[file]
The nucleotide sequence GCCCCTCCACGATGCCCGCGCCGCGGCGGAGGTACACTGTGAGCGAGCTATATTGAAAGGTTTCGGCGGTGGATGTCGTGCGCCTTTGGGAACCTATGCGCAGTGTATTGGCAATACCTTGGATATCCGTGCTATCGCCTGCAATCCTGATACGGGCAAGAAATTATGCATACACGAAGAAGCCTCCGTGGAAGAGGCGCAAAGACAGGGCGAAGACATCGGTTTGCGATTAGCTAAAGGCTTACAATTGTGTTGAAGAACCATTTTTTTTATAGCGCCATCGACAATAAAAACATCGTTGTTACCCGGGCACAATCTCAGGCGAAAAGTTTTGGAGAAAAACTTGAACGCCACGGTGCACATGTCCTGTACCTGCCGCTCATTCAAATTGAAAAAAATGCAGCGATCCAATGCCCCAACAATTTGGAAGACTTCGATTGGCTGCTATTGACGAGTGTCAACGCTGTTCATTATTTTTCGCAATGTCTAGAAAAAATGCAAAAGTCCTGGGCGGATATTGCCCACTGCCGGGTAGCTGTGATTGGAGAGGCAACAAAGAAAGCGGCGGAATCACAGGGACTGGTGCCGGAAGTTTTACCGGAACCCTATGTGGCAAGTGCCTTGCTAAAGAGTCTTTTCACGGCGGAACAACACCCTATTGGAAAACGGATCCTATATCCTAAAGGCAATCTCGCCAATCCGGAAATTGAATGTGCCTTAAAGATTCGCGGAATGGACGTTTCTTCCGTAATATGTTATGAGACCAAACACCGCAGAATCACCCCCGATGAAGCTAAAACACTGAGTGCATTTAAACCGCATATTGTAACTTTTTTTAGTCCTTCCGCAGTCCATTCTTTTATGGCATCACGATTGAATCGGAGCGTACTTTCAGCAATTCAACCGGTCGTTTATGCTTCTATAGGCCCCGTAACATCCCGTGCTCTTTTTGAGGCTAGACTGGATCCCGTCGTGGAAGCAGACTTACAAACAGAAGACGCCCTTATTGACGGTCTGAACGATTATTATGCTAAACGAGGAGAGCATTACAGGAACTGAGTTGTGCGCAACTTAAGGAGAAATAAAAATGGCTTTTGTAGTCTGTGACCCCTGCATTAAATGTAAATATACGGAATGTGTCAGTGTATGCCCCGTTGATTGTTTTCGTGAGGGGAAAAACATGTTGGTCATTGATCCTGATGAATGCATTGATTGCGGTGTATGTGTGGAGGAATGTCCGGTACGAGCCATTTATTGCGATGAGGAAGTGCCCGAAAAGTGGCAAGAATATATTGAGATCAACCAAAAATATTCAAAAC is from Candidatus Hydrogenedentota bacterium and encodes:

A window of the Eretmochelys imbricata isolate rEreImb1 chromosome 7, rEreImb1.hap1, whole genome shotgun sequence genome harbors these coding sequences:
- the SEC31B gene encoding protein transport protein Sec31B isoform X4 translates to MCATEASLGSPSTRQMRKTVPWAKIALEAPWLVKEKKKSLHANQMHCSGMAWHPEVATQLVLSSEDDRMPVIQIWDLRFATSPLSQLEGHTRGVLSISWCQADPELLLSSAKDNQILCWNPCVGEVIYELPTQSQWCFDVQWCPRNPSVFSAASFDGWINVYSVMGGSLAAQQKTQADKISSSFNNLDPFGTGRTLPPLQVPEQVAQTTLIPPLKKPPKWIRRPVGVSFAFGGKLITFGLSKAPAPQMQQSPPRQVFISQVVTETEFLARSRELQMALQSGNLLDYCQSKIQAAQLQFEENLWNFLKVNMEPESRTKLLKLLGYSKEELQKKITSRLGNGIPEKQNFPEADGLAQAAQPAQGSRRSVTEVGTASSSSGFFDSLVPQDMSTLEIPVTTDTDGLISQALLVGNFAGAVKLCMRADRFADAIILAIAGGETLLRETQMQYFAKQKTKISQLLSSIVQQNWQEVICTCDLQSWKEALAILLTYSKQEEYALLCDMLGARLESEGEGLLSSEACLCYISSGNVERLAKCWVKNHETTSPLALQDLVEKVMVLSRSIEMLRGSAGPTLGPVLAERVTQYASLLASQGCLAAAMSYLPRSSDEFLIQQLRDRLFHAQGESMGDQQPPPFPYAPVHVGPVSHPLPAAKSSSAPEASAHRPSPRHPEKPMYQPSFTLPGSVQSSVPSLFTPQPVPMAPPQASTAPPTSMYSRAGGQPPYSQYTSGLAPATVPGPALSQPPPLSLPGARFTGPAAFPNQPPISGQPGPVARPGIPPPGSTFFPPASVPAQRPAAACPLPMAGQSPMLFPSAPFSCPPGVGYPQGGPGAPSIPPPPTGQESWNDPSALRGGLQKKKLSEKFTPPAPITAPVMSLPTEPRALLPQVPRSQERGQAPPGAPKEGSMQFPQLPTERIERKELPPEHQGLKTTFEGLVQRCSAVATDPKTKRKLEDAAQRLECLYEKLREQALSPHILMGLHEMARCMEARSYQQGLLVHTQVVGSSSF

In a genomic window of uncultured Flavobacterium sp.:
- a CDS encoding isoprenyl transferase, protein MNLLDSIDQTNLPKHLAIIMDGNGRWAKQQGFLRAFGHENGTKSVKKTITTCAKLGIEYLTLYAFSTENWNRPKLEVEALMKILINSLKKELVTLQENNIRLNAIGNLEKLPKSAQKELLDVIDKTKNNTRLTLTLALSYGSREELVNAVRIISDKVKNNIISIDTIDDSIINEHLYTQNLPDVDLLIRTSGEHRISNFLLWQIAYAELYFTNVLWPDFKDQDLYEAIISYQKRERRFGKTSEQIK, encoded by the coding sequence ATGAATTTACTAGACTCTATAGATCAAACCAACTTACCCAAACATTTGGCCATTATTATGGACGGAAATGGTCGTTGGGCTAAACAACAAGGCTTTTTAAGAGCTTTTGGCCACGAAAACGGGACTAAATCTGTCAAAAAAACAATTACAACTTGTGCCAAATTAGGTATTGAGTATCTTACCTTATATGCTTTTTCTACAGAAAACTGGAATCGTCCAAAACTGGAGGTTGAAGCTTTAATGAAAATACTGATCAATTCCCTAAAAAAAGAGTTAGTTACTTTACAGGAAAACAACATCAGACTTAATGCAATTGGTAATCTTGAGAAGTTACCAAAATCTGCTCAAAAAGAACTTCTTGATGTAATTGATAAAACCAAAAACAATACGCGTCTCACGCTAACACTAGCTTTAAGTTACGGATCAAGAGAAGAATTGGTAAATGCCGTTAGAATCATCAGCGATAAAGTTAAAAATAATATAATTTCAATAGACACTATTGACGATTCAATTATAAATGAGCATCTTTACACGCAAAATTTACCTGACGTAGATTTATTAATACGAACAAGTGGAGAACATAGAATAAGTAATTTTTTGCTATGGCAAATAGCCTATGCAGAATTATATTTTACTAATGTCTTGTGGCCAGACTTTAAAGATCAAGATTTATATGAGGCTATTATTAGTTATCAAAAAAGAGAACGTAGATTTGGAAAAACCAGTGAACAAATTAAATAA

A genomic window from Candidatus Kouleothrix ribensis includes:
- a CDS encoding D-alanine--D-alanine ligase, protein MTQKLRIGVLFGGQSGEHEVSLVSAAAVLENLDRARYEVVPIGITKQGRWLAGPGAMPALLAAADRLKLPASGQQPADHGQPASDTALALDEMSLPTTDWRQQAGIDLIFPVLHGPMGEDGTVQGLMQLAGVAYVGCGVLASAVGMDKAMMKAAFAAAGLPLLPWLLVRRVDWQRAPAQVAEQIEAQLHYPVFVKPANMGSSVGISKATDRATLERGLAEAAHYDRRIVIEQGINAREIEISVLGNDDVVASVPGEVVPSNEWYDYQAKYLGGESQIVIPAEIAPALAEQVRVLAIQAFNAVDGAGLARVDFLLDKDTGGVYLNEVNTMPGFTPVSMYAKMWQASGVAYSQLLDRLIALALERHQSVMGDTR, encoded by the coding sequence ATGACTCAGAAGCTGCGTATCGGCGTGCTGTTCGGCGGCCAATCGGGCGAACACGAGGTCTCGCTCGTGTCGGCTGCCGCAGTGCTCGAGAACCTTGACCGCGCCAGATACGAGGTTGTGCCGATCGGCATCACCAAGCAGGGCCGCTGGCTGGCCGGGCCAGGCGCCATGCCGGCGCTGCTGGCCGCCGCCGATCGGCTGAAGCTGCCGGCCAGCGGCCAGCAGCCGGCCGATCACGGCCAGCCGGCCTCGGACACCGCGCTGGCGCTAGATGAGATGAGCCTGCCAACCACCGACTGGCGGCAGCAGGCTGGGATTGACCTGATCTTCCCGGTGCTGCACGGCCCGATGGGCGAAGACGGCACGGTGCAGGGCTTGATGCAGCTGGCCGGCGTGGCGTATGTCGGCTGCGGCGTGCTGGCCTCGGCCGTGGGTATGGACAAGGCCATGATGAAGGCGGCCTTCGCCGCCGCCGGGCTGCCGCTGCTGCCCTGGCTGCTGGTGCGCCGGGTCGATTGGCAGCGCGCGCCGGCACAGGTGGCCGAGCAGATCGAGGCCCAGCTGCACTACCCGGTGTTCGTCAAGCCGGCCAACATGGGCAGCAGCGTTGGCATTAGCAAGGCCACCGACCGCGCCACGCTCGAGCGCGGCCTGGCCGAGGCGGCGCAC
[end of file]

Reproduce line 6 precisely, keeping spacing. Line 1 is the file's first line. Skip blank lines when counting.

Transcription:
A genomic window from Candidatus Kouleothrix ribensis includes: